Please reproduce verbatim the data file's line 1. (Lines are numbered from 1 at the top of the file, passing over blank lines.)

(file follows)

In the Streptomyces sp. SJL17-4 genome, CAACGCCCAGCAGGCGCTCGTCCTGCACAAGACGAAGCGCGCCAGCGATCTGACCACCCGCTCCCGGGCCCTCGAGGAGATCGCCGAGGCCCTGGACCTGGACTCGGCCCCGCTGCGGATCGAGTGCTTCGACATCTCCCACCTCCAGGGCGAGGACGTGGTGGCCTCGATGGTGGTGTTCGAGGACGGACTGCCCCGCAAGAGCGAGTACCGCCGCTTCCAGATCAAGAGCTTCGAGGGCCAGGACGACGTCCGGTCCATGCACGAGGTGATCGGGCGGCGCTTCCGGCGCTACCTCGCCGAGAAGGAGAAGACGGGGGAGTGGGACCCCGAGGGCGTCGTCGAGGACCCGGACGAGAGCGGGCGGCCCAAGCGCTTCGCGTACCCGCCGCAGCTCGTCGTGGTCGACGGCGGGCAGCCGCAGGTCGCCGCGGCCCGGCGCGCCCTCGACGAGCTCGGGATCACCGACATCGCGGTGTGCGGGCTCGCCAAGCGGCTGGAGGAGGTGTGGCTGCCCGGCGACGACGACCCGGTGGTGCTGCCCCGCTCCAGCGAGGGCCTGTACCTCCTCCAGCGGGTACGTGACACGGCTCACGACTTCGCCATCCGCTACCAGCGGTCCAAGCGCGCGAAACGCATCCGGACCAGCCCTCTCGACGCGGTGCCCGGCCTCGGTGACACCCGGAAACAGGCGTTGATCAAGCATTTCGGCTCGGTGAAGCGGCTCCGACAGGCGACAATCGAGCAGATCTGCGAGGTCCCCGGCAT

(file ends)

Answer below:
In the Streptomyces sp. SJL17-4 genome, CAACGCCCAGCAGGCGCTCGTCCTGCACAAGACGAAGCGCGCCAGCGATCTGACCACCCGCTCCCGGGCCCTCGAGGAGATCGCCGAGGCCCTGGACCTGGACTCGGCCCCGCTGCGGATCGAGTGCTTCGACATCTCCCACCTCCAGGGCGAGGACGTGGTGGCCTCGATGGTGGTGTTCGAGGACGGACTGCCCCGCAAGAGCGAGTACCGCCGCTTCCAGATCAAGAGCTTCGAGGGCCAGGACGACGTCCGGTCCATGCACGAGGTGATCGGGCGGCGCTTCCGGCGCTACCTCGCCGAGAAGGAGAAGACGGGGGAGTGGGACCCCGAGGGCGTCGTCGAGGACCCGGACGAGAGCGGGCGGCCCAAGCGCTTCGCGTACCCGCCGCAGCTCGTCGTGGTCGACGGCGGGCAGCCGCAGGTCGCCGCGGCCCGGCGCGCCCTCGACGAGCTCGGGATCACCGACATCGCGGTGTGCGGGCTCGCCAAGCGGCTGGAGGAGGTGTGGCTGCCCGGCGACGACGACCCGGTGGTGCTGCCCCGCTCCAGCGAGGGCCTGTACCTCCTCCAGCGGGTACGTGACACGGCTCACGACTTCGCCATCCGCTACCAGCGGTCCAAGCGCGCGAAACGCATCCGGACCAGCCCTCTCGACGCGGTGCCCGGCCTCGGTGACACCCGGAAACAGGCGTTGATCAAGCATTTCGGCTCGGTGAAGCGGCTCCGACAGGCGACAATCGAGCAGATCTGCGAGGTCCCCGGCAT